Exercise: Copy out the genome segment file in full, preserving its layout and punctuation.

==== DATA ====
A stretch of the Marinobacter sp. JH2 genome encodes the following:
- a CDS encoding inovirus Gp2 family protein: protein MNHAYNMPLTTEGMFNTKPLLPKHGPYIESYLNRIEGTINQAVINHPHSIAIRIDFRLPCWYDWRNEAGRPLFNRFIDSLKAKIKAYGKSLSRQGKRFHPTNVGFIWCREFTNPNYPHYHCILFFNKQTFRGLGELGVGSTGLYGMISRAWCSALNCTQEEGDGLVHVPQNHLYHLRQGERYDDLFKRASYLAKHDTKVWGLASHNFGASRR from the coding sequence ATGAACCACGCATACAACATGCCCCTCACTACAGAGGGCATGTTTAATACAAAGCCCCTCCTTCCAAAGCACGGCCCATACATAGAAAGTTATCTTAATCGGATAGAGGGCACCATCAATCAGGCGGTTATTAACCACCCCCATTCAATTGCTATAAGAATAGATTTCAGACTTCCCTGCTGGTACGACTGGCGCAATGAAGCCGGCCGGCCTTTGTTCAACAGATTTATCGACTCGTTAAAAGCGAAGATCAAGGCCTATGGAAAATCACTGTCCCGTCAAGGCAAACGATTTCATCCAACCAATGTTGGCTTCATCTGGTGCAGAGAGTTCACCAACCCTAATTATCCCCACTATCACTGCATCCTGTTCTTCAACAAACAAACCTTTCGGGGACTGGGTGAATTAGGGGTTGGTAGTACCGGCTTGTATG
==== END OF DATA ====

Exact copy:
A stretch of the Marinobacter sp. JH2 genome encodes the following:
- a CDS encoding inovirus Gp2 family protein: protein MNHAYNMPLTTEGMFNTKPLLPKHGPYIESYLNRIEGTINQAVINHPHSIAIRIDFRLPCWYDWRNEAGRPLFNRFIDSLKAKIKAYGKSLSRQGKRFHPTNVGFIWCREFTNPNYPHYHCILFFNKQTFRGLGELGVGSTGLYGMISRAWCSALNCTQEEGDGLVHVPQNHLYHLRQGERYDDLFKRASYLAKHDTKVWGLASHNFGASRR from the coding sequence ATGAACCACGCATACAACATGCCCCTCACTACAGAGGGCATGTTTAATACAAAGCCCCTCCTTCCAAAGCACGGCCCATACATAGAAAGTTATCTTAATCGGATAGAGGGCACCATCAATCAGGCGGTTATTAACCACCCCCATTCAATTGCTATAAGAATAGATTTCAGACTTCCCTGCTGGTACGACTGGCGCAATGAAGCCGGCCGGCCTTTGTTCAACAGATTTATCGACTCGTTAAAAGCGAAGATCAAGGCCTATGGAAAATCACTGTCCCGTCAAGGCAAACGATTTCATCCAACCAATGTTGGCTTCATCTGGTGCAGAGAGTTCACCAACCCTAATTATCCCCACTATCACTGCATCCTGTTCTTCAACAAACAAACCTTTCGGGGACTGGGTGAATTAGGGGTTGGTAGTACCGGCTTGTATG